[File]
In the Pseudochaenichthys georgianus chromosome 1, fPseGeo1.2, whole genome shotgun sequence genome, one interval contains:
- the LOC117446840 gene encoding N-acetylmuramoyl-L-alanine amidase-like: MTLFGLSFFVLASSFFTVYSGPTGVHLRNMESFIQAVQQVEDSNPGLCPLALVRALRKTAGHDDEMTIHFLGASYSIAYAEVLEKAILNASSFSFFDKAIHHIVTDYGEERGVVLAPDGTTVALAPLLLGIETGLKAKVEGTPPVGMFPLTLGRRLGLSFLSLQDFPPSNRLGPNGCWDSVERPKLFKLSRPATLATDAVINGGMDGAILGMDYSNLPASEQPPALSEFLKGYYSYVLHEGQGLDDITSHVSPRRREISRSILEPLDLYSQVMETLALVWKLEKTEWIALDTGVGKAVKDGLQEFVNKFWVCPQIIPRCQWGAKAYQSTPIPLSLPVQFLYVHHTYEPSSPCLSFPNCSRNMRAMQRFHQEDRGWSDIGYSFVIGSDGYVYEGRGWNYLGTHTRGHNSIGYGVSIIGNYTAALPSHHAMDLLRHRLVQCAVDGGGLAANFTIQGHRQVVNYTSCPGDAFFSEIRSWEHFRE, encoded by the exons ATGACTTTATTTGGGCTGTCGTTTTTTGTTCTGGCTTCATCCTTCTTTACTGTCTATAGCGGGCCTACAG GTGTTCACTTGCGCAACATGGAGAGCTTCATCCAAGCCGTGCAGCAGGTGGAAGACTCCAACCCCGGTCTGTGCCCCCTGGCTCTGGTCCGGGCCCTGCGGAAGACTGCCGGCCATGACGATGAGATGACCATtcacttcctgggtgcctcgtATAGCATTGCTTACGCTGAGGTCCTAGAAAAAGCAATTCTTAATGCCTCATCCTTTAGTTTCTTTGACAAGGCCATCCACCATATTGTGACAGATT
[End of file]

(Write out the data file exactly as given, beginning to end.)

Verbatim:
In the Pseudochaenichthys georgianus chromosome 1, fPseGeo1.2, whole genome shotgun sequence genome, one interval contains:
- the LOC117446840 gene encoding N-acetylmuramoyl-L-alanine amidase-like: MTLFGLSFFVLASSFFTVYSGPTGVHLRNMESFIQAVQQVEDSNPGLCPLALVRALRKTAGHDDEMTIHFLGASYSIAYAEVLEKAILNASSFSFFDKAIHHIVTDYGEERGVVLAPDGTTVALAPLLLGIETGLKAKVEGTPPVGMFPLTLGRRLGLSFLSLQDFPPSNRLGPNGCWDSVERPKLFKLSRPATLATDAVINGGMDGAILGMDYSNLPASEQPPALSEFLKGYYSYVLHEGQGLDDITSHVSPRRREISRSILEPLDLYSQVMETLALVWKLEKTEWIALDTGVGKAVKDGLQEFVNKFWVCPQIIPRCQWGAKAYQSTPIPLSLPVQFLYVHHTYEPSSPCLSFPNCSRNMRAMQRFHQEDRGWSDIGYSFVIGSDGYVYEGRGWNYLGTHTRGHNSIGYGVSIIGNYTAALPSHHAMDLLRHRLVQCAVDGGGLAANFTIQGHRQVVNYTSCPGDAFFSEIRSWEHFRE, encoded by the exons ATGACTTTATTTGGGCTGTCGTTTTTTGTTCTGGCTTCATCCTTCTTTACTGTCTATAGCGGGCCTACAG GTGTTCACTTGCGCAACATGGAGAGCTTCATCCAAGCCGTGCAGCAGGTGGAAGACTCCAACCCCGGTCTGTGCCCCCTGGCTCTGGTCCGGGCCCTGCGGAAGACTGCCGGCCATGACGATGAGATGACCATtcacttcctgggtgcctcgtATAGCATTGCTTACGCTGAGGTCCTAGAAAAAGCAATTCTTAATGCCTCATCCTTTAGTTTCTTTGACAAGGCCATCCACCATATTGTGACAGATT